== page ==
If Sigmund Freud were alive today he might push for a label affixed to Bibles, something along the lines of, “WARNING: Regular exposure to this book can lead to unhappiness, depression, psychosis, and in some cases, suicide.”
Freud believed that happiness resulted from the fulfillment of sensual desire, particularly sexual desire. As Freud saw it, all of the pathologies that beset man could be traced to repressed sexual expression. Within a few decades, his ideas effected a sea change in thepublic attitude.
Before Freud, the Bible was generally accepted as a reliable guide for experiencing the good life; after Freud, the Bible, with its proscriptions against sexual immorality, became viewed as unhelpful at best, and harmful at worst, to human flourishing.
The enforcement of the Motion Picture Production Code in 1934 held back the smut for a while, but by the late ’50s it crept back in as Hollywood began taking cues from foreign movies that were not subject to the U.S. Code.
Cinematic sexuality resurfaced in The Tarnished Angels (1957), The Apartment (1960), and Lolita (1962), but it was in the hit film Splendor in the Grass (1961) that Freudian thought was writ large.
Not so splendorous
From the first frame to the last, the message of Splendor is that repressing our sexual impulses will drive us mad, even suicidal.
Starring Natalie Wood and Warren Beatty, Splendor is about two high school sweethearts, Deanie Loomis (Wood) and Bud Stamper (Beatty), in a 1928 Kansan community who are starving for answers about their sexuality.
Bud is the son of a local oil baron, and Deanie the daughter of parents of modest means. They are in love, a hormone-awakening love that is at once new and confusing. As their sexual tension intensifies, each seeks the advice of parents.
Deanie approaches her mother only to be told that “good girls” never feel “that way” about a man. When Deanie asks her whether she ever felt that way about dad, her mother winces, saying that she “just gave in” (to sex) because a wife “has to,” to keep her husband happy and, oh, by the way, have children. Since Deanie feels “that way” about Bud, she must not be a good girl.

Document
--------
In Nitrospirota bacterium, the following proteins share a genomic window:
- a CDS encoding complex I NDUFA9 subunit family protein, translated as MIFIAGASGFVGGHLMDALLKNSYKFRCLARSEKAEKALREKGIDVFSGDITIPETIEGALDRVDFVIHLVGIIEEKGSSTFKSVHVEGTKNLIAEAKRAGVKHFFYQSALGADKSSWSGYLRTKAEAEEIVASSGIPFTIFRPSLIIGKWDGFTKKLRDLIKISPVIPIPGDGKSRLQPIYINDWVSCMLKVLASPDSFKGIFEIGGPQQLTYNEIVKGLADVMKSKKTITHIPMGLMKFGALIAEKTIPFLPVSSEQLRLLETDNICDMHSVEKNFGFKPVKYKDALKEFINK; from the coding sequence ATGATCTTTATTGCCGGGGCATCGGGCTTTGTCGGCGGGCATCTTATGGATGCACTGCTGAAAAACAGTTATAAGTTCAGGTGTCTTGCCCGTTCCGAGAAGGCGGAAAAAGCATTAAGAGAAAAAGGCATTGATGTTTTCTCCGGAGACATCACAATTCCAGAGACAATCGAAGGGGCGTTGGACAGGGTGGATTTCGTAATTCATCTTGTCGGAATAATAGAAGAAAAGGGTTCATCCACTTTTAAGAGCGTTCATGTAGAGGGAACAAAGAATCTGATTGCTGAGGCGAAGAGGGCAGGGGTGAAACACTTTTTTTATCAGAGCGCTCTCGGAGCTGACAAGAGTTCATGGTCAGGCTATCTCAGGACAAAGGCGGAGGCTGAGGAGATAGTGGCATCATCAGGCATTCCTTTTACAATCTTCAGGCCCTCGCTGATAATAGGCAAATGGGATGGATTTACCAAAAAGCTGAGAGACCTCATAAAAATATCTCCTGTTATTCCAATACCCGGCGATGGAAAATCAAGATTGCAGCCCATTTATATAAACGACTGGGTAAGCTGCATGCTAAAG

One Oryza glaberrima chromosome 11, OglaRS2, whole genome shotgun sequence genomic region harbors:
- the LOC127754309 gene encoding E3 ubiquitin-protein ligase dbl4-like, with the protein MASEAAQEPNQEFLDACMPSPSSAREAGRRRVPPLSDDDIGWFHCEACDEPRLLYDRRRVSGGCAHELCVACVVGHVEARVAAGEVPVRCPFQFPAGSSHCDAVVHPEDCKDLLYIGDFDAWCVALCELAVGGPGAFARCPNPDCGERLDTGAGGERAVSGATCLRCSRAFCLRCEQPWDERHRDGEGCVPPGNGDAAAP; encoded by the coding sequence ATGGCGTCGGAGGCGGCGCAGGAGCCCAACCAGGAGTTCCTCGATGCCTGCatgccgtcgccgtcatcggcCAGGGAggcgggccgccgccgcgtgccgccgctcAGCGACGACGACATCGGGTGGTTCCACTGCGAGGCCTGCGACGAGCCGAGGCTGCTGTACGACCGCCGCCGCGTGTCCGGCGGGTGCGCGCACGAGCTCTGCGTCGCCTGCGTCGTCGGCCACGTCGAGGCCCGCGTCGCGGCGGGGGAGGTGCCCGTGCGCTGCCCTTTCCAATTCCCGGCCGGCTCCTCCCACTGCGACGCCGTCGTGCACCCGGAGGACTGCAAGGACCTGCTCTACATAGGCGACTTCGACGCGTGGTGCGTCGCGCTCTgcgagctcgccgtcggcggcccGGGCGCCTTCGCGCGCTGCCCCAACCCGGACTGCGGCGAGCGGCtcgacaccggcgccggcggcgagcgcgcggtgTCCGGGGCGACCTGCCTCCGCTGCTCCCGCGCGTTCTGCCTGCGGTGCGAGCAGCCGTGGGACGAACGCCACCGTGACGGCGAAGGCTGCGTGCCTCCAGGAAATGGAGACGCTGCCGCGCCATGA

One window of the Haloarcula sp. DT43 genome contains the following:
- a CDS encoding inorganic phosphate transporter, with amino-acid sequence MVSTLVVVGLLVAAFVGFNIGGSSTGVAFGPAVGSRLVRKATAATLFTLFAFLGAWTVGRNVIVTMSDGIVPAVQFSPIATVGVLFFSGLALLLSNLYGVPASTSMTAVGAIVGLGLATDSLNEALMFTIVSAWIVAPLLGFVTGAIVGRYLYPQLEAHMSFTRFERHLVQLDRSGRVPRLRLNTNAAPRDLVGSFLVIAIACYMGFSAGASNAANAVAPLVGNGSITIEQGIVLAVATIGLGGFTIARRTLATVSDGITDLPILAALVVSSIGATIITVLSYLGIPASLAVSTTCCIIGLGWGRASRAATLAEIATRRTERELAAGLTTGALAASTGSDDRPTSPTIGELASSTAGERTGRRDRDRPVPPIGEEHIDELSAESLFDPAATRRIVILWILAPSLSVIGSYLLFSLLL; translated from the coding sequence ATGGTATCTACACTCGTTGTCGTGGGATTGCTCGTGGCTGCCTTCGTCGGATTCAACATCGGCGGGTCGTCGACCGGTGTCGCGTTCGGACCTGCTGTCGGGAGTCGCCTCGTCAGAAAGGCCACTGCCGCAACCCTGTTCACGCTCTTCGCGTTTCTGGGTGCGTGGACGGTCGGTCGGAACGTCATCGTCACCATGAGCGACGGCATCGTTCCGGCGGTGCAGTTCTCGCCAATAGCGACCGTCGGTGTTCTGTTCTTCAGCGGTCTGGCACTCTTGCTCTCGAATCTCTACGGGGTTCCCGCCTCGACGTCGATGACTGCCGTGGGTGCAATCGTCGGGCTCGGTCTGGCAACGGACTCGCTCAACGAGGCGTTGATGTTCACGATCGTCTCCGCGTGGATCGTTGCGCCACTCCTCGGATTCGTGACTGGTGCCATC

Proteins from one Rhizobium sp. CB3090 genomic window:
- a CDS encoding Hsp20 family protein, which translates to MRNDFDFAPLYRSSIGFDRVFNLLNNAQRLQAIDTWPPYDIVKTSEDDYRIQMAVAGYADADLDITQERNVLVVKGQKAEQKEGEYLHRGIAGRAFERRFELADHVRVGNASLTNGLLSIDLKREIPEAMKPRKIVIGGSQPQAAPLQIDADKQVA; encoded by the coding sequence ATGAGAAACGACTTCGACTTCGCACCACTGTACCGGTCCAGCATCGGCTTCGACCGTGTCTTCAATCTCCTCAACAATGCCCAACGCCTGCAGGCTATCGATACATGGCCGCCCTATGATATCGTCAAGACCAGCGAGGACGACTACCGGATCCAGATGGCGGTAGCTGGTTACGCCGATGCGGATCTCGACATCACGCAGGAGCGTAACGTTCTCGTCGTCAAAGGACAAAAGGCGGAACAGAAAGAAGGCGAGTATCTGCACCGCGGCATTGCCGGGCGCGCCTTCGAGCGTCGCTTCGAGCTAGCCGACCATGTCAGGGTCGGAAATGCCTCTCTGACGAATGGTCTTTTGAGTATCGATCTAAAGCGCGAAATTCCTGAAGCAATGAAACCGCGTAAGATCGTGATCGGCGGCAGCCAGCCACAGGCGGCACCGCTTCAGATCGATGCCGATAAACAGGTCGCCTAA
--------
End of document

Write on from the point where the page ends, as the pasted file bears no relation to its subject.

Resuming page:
Bud, who is bewitched and bewildered by the fury of his libido, understands what the adults around him fail to: “It is better to marry than to burn with passion.” Bud tells his dad that he wants to marry Deanie, but his father insists that he first finish four years of college. In the meantime, Bud should find a “different kind” of girl, saving Deanie unspoiled for marriage.
Bud rejects his father’s suggestion, but with his sexual frustrations mounting, he seeks the counsel of a trusted physician. When Bud asks what he should do about these new feelings, the doc shrugs and tells him to come back next week for a sun lamp treatment and dose of iron. Bud rolls his eyes, stands up, and slouches toward the door.
Realizing that being with Deanie only inflames passions that serve to torment him, Bud decides that they should stop seeing each other. Confused and crushed by Bud’s decision, Deanie gradually slips into depression, while Bud succumbs to his father’s advice, taking up with a girl of easy virtue.
When Deanie finds out about Bud’s dalliance, she is inconsolable and descends from depression to despair to an attempted suicide, after which she is committed to a sanatorium. While there, Deanie becomes engaged to a medical student. After two and a half years, she is released from the institution, whereupon she resolves to put the past behind her by seeing Bud one last time. They meet, and she learns that he is married, with one child and another one on the way.
As they muddle through the awkwardness of the moment, it is clear that love still flickers; but the past is the past, and there is nothing to be done, except brave the existential plight of their situation. They part, and in the closing scene Deanie steels herself with a passage from Wordsworth: “Though nothing can bring back the hour of splendor in the grass, glory in the flower, we will grieve not; rather find strength in what remains behind.” Hence the movie title.